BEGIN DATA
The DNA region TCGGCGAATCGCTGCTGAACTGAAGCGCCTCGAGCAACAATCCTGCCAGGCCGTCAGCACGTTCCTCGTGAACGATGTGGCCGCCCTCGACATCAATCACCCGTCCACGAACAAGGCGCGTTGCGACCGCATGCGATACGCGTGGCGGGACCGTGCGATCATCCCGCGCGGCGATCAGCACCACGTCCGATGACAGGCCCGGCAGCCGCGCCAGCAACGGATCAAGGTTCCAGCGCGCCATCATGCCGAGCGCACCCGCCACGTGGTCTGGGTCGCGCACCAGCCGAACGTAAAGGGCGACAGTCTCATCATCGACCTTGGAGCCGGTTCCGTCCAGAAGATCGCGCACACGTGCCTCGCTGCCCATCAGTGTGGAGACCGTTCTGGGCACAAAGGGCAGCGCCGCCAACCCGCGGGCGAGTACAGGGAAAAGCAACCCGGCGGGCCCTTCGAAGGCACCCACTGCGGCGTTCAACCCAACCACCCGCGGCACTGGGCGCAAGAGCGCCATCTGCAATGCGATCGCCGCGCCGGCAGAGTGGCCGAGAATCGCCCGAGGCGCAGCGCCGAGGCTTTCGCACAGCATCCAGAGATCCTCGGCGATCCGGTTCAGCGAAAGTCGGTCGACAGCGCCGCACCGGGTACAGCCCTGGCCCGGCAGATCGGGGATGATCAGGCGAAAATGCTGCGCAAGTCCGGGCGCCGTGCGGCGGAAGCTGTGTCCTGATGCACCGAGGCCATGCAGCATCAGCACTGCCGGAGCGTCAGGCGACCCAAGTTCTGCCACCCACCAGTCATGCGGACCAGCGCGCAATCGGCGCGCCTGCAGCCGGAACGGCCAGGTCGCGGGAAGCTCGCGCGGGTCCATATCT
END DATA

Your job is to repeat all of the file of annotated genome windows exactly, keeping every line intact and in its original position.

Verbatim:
The DNA region TCGGCGAATCGCTGCTGAACTGAAGCGCCTCGAGCAACAATCCTGCCAGGCCGTCAGCACGTTCCTCGTGAACGATGTGGCCGCCCTCGACATCAATCACCCGTCCACGAACAAGGCGCGTTGCGACCGCATGCGATACGCGTGGCGGGACCGTGCGATCATCCCGCGCGGCGATCAGCACCACGTCCGATGACAGGCCCGGCAGCCGCGCCAGCAACGGATCAAGGTTCCAGCGCGCCATCATGCCGAGCGCACCCGCCACGTGGTCTGGGTCGCGCACCAGCCGAACGTAAAGGGCGACAGTCTCATCATCGACCTTGGAGCCGGTTCCGTCCAGAAGATCGCGCACACGTGCCTCGCTGCCCATCAGTGTGGAGACCGTTCTGGGCACAAAGGGCAGCGCCGCCAACCCGCGGGCGAGTACAGGGAAAAGCAACCCGGCGGGCCCTTCGAAGGCACCCACTGCGGCGTTCAACCCAACCACCCGCGGCACTGGGCGCAAGAGCGCCATCTGCAATGCGATCGCCGCGCCGGCAGAGTGGCCGAGAATCGCCCGAGGCGCAGCGCCGAGGCTTTCGCACAGCATCCAGAGATCCTCGGCGATCCGGTTCAGCGAAAGTCGGTCGACAGCGCCGCACCGGGTACAGCCCTGGCCCGGCAGATCGGGGATGATCAGGCGAAAATGCTGCGCAAGTCCGGGCGCCGTGCGGCGGAAGCTGTGTCCTGATGCACCGAGGCCATGCAGCATCAGCACTGCCGGAGCGTCAGGCGACCCAAGTTCTGCCACCCACCAGTCATGCGGACCAGCGCGCAATCGGCGCGCCTGCAGCCGGAACGGCCAGGTCGCGGGAAGCTCGCGCGGGTCCATATCT